Quality of Life

Last night, I ran across an article about an injured Indiana hunter who decided to take himself off life support. Tim and Abbey Bowers were just married in August. They were young and had everything going for them including a baby on the way. Then one day while hunting, Tim fell sixteen feet from a tree and was severely paralyzed. Doctors said he wouldn’t be able to walk, eat, or even breathe on his own, and his life expectancy would be pretty low.

His family requested that he be brought out of a medically induced coma so he could decide what to do about his life. When his sister, a nurse, asked him if he wanted to live like this, he shook his head. He passed away several hours after the breathing tube was removed. You can read Tim’s story here.

For six years, my late husband Bill lived with partial paralysis as a result of two strokes. The only things he could do independently were breathe, eat, and operate his computer, radio, and talking book players. Tim Bowers wouldn’t have been able to do even that.

Some could say that Tim Bowers might have made a more educated decision if he had an opportunity to meet others in his condition, but I doubt it. Although people who are blind, deaf, or suffering from other physical disabilities can still live productive lives, are there others who are severely paralyzed with a short life expectancy who are having or had a good quality of life? I don’t think so.

As for Tim Bowers, I applaud his family for allowing him to make his own decision. I’m sure it was hard for them. It wasn’t easy for me when I finally had to move Bill to a nursing home after caring for him for six years. About a month later, after a downhill battle, he stopped eating. He died three days after that. I could have insisted the staff use whatever drastic measures were available to keep him alive, but I knew he was tired of living with the use of only one arm and leg so I let him go. He and Tim Bowers are both in a better place. I have to believe that. What do you think?

 

Abbie Johnson Taylor, Author of We Shall Overcome and How to Build a Better Mousetrap: Recollections and Reflections of a Family Caregiver

 

Two of my poems have been published in Behind Our Eyes: A Second Look, and you can view a book trailer here. The book can be ordered from Amazon and Barnes & Noble. To learn more about my association with Behind Our Eyes, read today’s post on Writing Wranglers and Warriors. For more information about Behind Our Eyes, click here.

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6 thoughts on “Quality of Life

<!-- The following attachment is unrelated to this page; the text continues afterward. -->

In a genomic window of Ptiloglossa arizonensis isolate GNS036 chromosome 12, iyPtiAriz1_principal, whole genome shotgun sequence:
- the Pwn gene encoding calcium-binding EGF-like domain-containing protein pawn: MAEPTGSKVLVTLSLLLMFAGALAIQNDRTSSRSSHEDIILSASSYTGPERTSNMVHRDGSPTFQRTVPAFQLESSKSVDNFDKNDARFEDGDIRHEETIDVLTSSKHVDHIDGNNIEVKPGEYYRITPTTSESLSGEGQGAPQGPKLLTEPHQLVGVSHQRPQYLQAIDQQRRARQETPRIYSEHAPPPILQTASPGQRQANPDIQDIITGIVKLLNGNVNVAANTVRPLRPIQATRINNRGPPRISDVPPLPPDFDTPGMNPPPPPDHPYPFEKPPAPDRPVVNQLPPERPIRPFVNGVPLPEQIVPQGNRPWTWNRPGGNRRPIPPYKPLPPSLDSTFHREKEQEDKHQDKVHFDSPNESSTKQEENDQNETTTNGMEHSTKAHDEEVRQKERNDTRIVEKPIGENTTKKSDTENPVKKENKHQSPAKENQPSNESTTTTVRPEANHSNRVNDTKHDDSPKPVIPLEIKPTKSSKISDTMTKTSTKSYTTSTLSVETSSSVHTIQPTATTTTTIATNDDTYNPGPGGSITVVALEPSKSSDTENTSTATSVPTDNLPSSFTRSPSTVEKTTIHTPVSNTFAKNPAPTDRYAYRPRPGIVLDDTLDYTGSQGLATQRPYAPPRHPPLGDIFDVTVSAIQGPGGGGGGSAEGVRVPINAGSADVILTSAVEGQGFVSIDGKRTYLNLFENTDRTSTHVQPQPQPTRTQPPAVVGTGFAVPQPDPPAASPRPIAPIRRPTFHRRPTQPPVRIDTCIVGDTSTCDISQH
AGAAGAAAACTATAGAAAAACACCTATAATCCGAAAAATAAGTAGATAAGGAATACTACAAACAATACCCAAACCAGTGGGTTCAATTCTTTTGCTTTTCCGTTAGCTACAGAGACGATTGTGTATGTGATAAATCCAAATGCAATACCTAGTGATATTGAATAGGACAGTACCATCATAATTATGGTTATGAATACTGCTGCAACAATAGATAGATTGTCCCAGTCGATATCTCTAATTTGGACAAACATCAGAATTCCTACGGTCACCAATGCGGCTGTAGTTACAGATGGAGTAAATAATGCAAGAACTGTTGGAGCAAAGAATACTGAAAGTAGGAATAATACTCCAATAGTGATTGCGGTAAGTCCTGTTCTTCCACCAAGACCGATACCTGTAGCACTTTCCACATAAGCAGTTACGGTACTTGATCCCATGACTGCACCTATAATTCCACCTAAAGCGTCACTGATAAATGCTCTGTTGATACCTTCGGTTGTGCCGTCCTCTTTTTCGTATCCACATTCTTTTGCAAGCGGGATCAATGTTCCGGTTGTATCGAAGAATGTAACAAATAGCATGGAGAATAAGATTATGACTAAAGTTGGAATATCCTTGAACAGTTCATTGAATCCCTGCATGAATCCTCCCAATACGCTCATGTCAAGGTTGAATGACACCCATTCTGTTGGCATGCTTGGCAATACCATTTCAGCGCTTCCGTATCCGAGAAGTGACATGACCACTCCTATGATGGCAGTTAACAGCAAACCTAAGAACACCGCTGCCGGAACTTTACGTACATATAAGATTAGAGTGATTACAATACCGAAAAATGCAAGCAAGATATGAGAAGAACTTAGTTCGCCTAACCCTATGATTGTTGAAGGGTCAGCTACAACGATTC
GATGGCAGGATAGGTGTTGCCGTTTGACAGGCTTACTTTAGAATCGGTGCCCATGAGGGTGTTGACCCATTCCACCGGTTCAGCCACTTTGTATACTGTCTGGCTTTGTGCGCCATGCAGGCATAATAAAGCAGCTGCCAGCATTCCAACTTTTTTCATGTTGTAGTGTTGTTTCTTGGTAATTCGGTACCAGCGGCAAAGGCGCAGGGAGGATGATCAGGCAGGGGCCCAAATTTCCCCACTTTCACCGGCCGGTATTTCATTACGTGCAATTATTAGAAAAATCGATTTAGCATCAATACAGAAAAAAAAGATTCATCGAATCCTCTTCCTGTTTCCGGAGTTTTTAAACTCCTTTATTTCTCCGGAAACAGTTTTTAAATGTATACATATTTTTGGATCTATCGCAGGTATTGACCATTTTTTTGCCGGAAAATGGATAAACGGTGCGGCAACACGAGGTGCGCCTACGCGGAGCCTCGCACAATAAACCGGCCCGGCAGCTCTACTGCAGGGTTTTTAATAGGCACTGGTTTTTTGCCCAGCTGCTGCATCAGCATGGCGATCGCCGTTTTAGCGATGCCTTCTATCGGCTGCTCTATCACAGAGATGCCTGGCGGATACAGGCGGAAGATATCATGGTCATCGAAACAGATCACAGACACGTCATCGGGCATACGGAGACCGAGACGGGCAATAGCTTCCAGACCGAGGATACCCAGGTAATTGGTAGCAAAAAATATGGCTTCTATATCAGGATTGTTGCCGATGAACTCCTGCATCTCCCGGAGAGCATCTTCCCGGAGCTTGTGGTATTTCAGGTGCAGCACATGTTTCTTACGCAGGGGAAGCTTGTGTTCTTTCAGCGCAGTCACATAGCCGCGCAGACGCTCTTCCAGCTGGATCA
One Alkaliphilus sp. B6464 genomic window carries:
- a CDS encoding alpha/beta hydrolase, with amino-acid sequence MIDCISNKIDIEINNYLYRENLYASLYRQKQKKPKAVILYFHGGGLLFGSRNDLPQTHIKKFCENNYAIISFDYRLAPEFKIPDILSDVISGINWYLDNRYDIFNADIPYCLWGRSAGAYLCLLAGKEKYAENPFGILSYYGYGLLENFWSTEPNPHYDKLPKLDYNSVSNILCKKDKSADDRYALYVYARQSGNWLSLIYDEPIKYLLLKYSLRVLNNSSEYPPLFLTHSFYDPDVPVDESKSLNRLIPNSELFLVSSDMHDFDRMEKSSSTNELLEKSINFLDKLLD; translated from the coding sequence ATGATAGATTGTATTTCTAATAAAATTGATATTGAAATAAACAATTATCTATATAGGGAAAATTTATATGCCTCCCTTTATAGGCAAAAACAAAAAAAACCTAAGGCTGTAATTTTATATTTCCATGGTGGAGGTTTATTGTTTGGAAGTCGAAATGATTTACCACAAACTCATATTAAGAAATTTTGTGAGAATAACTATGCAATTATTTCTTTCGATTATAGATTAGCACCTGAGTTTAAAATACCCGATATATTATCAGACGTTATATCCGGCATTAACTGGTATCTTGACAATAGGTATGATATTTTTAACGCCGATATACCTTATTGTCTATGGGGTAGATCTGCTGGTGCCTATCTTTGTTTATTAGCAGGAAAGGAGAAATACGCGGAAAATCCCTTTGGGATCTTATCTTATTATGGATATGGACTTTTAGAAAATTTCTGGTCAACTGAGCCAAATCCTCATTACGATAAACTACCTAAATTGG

1. Abbie, I learned from watching my husband and my sister suffer long bouts of illness that there are things worse than death. Several times my sister told me she thought it was time for her to go and I believe she was ready. My husband said at one time, “I wish I could just go to sleep and not wake up.” I do not fear death myself, now that I have seen so much of it. Living in pain, or with no quality of life, or hope of getting better would make me want to end it all, I think. I believe that we should be allowed to leave this world when we are in desperate shape and don’t want to fight anymore. It is sad to me when a family keeps someone alive for their own selfish reasons, not thinking about what the ill person wants and needs. Good subject.

  2. It doesn’t matter what we think but what God thinks that counts. Allowing assisted suicide is still self murder. Life is God’s to give and take, not ours. Furthermore, allowing assisted suicide leads to people assuming that somebody is unworthy of life. Who are we to judge if somebody is having quality of life? As people lose respect for the sanctity of life, people will make decisions based on their own feelings. Being the victim of government folks who thought I belonged in a blind school far from my home, I don’t want some bureaucrat thinking I’m just life unworthy of life. It’s just the start of the expansion of bureaucratic power. What if somebody determines that being blind is a fate worse than death and that the only compassionate thing to do is put disabled folks to sleep like unwanted dogs? It happened in Germany during the Nazi period and it will hapen here if we don’t join Joni Ericson Tada and others opposing this anti-human idea.

    • Hi Bruce, I agree that the government, family members, or doctors shouldn’t determine whether a person with a disability should live or die. In this case, Tim Bowers made his own decision, not the government or his family or his doctor. Thank you for your comment.

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